The rise of the first direct-to-consumer (DTC) brands in the late ‘00s and early ‘10s held a specific promise for consumers: best-in-class products at a lower price point than brands available in retail channels. Brands like Dollar Shave Club, Warby Parker, and Casper, didn’t always have innovative products when they first launched, but they went to market with innovative ways to get their products in the hands of consumers.
In hindsight, their growth playbooks were straightforward: paid advertising on Google and Facebook to drive initial traffic, attractive first-time customer discounts for short-term conversion, and targeted remarketing and email marketing to nurture and convert customers down the line. The rest is history.
Photo by Andrea Piacquadio from Pexels
The ecommerce growth landscape looks very different in 2023, and the strategies used by these DTC powerhouses aren’t as effective as they once were. Facebook and Google ads have jumped in cost, and retargeting will be increasingly complex with Google phasing out third-party cookies next year. These are just some of the reasons DTC and ecommerce brands like Billie and Bloomscape are going omnichannel and are partnering with retailers to fuel their growth.
In this article, we’ll break down why you should consider going B2B by partnering with a retailer on their marketplace or dropship program and how you can start selling on a retail marketplace in a matter of days.
The Standard DTC growth playbook is outdated
If you’re looking to grow your DTC brand or launch a new one this year, you can’t use the same playbook that worked for Casper or MeUndies. Here are a couple of reasons why:
The cost of Facebook and Google ads is up over 50% year over year
The data is in: Facebook and Google ads are much more expensive than they used to be.
Data shared by ad automation platform Revealbot, shows that the average Facebook CPM jumped from $9.89 in January 2020 to $15.38 in December 2021. Common Thread Collective also shared similar data — they estimated average weekly Facebook CPMs at $9.04 in 2020 vs. $13.92 in 2021.
With respect to Google ads, MediaPost shared data around paid search marketing costs in August 2021, stating that “the average cost-per-click for paid search ads rose…34% year-over-year.”
Instagram ads have also gotten much more expensive. Revealbot’s data shows that the average Instagram CPM increased from $6.48 in January 2020 to $12.84 in December 2021.
Younger social media platforms like Snapchat and Tiktok have cheaper ad costs, but they don’t have the targeting and optimization that Google and Facebook have. This often means that lower costs lead to lower conversion rates.
While digital advertising used to be the primary growth channel for DTC brands, these increased costs mean that traditional DTC brands need to shift toward a channel optimization strategy, treating digital advertising as one of multiple channels they should leverage for growth.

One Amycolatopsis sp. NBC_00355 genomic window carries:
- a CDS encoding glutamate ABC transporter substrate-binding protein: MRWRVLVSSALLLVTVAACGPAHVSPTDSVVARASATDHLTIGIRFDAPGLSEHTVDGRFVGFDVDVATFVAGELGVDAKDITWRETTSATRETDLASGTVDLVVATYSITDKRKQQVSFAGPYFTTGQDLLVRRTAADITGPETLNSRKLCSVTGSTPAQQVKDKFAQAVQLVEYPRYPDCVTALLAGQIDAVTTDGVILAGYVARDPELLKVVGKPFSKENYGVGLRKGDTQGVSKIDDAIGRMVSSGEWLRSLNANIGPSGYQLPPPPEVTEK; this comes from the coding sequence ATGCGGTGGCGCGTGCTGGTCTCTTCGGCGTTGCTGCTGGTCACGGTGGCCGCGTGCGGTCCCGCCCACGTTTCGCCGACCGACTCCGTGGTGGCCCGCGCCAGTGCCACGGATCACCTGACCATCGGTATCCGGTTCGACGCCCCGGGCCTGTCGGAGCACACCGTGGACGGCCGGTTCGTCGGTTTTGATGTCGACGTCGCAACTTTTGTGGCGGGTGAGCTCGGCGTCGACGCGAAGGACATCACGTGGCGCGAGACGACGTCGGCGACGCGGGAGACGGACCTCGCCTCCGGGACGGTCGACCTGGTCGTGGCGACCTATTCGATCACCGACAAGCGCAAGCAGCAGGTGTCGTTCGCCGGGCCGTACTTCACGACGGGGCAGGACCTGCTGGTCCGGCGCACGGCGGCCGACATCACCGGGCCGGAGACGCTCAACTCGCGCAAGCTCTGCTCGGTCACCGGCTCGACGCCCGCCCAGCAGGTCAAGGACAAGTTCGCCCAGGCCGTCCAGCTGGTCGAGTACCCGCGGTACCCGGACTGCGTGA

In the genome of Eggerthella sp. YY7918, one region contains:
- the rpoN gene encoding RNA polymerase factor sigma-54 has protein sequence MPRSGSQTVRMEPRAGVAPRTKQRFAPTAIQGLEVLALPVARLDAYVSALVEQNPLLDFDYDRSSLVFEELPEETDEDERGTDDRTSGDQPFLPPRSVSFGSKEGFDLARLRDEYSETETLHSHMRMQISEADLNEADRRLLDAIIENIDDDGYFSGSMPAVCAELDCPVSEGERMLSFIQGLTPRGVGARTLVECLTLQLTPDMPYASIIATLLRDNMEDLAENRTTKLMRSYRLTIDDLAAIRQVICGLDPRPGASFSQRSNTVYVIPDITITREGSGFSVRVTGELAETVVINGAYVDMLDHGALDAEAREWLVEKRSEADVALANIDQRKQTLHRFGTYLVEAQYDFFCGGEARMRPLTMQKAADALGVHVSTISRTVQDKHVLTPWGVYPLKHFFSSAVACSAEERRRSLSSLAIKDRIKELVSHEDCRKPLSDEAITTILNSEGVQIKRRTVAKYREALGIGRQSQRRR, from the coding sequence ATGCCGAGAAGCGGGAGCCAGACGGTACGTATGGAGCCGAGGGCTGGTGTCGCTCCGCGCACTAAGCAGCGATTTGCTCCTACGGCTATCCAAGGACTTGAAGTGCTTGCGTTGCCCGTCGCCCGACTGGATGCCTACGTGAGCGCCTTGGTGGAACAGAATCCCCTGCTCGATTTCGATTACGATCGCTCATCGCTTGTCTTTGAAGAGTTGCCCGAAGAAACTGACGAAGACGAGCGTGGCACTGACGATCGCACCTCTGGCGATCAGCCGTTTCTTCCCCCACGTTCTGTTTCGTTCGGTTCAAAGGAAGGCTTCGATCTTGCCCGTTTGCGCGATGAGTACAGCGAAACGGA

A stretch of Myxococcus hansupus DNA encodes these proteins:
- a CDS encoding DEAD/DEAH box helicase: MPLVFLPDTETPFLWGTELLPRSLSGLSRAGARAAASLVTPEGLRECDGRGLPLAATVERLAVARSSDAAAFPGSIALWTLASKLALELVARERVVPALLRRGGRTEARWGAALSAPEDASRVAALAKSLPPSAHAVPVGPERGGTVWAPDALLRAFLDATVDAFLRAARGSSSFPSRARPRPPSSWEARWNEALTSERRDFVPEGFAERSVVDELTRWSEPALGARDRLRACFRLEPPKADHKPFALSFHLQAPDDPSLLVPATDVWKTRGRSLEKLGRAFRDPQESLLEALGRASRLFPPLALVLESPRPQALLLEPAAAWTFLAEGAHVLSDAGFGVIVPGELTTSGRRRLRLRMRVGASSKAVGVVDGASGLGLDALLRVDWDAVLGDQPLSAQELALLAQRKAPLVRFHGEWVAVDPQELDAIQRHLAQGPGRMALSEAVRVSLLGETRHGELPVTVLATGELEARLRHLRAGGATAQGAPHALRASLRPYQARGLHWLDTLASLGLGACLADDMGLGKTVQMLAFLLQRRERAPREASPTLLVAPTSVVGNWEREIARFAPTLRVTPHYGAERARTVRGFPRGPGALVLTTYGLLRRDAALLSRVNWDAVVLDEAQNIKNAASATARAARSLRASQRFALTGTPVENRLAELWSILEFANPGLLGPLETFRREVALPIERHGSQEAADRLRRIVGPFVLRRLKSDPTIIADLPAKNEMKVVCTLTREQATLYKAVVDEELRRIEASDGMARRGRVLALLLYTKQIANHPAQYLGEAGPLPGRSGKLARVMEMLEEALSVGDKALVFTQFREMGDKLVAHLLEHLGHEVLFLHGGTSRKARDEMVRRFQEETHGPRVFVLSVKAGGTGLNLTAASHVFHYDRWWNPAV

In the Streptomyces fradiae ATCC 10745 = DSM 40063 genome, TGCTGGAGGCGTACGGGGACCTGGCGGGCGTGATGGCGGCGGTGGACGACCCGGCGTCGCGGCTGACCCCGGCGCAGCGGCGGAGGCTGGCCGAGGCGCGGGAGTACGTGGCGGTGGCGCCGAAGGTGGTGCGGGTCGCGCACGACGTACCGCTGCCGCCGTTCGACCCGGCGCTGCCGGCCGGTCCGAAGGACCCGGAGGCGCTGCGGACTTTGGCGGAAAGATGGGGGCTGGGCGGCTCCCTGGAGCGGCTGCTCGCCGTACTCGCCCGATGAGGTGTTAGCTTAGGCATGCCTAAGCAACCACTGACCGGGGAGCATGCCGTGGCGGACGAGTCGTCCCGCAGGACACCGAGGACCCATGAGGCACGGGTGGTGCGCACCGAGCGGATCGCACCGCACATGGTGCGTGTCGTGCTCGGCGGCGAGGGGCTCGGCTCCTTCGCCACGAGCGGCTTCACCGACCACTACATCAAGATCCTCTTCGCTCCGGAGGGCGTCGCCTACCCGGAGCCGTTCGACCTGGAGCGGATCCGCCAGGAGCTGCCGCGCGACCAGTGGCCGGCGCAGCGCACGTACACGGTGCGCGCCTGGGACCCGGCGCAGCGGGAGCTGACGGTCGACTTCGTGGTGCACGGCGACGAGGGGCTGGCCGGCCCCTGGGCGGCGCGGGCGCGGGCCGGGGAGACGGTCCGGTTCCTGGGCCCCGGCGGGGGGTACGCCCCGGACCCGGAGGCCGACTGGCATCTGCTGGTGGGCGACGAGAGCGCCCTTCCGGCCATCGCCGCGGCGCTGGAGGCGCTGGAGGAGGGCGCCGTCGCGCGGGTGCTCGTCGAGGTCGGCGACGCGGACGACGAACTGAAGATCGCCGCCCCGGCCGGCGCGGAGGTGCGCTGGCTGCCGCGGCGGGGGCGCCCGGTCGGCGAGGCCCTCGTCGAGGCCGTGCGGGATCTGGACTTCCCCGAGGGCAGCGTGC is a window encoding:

With third-party cookies going away, retargeting will suffer
In January 2020, Google announced that they were making third-party cookies obsolete. Since then, their plan has changed in the face of regulatory backlash.
Without third-party cookies, brands will have fewer opportunities to retarget their ads to customers, which means that they will have to find new ways to get in front of customers outside of their own marketing channels.
The new DTC playbook: partnering with retailers faster with marketplaces and dropship programs
Caraway is one of the hottest DTC brands launched in the last five years. After its launch in November 2019, the brand grew by 2000% in 2020. It also received favorable reviews from publications like Town & Country, Food & Wine, and Forbes.
Wholesale isn’t the only way to get a retail partnership started. Retailers have started to see the value in testing new partnerships on their online marketplaces and dropship programs.
In both models, retailers don’t have to carry inventory risk upfront. They get to expand their assortment and keep customers satisfied. They also get to test a brand’s product with their customers, which can be useful in gauging whether it makes sense to go wholesale.
For brands, they can fulfill orders from their existing inventory and they don’t have to wait for payment on net 30 or net 60 terms from retailers as dropship and marketplace models usually compensate the brand at the point of purchase. They also get to test whether their brand is the right fit for their retail partner.
TMPL Athletics, a brand that we work with at Convictional, found incredible value in partnering with retailer Harry Rosen a year after its launch. They partnered together on Harry Rosen’s dropship program.
Basil Farano, TMPL’s President, told us in a phone interview, “People assume that when you’re doing ecommerce, you’re eliminating the hard part, which is going store to store and selling your goods wholesale.
The reality of it is it’s a vast ocean that you need to attract consumers to. So I think for a brand like ours and the size that we are, the additional exposure that we get…it just brings a level of legitimacy.”
Caraway and TMPL’s growth stories make it clear that while retail partnerships weren’t a short term priority for the first wave of DTC brands, they’re necessary for newer DTC brands that want to grow quickly. With marketplaces and dropship programs, DTC brands have a faster path to omnichannel growth.